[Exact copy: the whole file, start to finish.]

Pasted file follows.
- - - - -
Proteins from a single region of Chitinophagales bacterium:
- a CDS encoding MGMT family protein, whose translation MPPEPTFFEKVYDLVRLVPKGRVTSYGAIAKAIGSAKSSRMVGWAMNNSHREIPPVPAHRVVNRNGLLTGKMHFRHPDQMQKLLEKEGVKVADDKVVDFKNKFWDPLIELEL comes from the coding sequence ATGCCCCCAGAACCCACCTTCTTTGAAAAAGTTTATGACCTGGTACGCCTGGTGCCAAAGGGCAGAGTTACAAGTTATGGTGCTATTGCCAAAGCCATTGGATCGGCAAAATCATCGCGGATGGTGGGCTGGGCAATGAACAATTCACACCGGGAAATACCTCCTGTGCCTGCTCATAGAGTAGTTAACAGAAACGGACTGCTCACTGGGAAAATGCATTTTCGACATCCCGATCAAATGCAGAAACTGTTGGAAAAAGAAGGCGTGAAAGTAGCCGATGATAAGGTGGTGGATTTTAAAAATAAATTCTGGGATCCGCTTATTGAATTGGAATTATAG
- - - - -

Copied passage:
Proteins from a single region of Chitinophagales bacterium:
- a CDS encoding MGMT family protein, whose translation MPPEPTFFEKVYDLVRLVPKGRVTSYGAIAKAIGSAKSSRMVGWAMNNSHREIPPVPAHRVVNRNGLLTGKMHFRHPDQMQKLLEKEGVKVADDKVVDFKNKFWDPLIELEL comes from the coding sequence ATGCCCCCAGAACCCACCTTCTTTGAAAAAGTTTATGACCTGGTACGCCTGGTGCCAAAGGGCAGAGTTACAAGTTATGGTGCTATTGCCAAAGCCATTGGATCGGCAAAATCATCGCGGATGGTGGGCTGGGCAATGAACAATTCACACCGGGAAATACCTCCTGTGCCTGCTCATAGAGTAGTTAACAGAAACGGACTGCTCACTGGGAAAATGCATTTTCGACATCCCGATCAAATGCAGAAACTGTTGGAAAAAGAAGGCGTGAAAGTAGCCGATGATAAGGTGGTGGATTTTAAAAATAAATTCTGGGATCCGCTTATTGAATTGGAATTATAG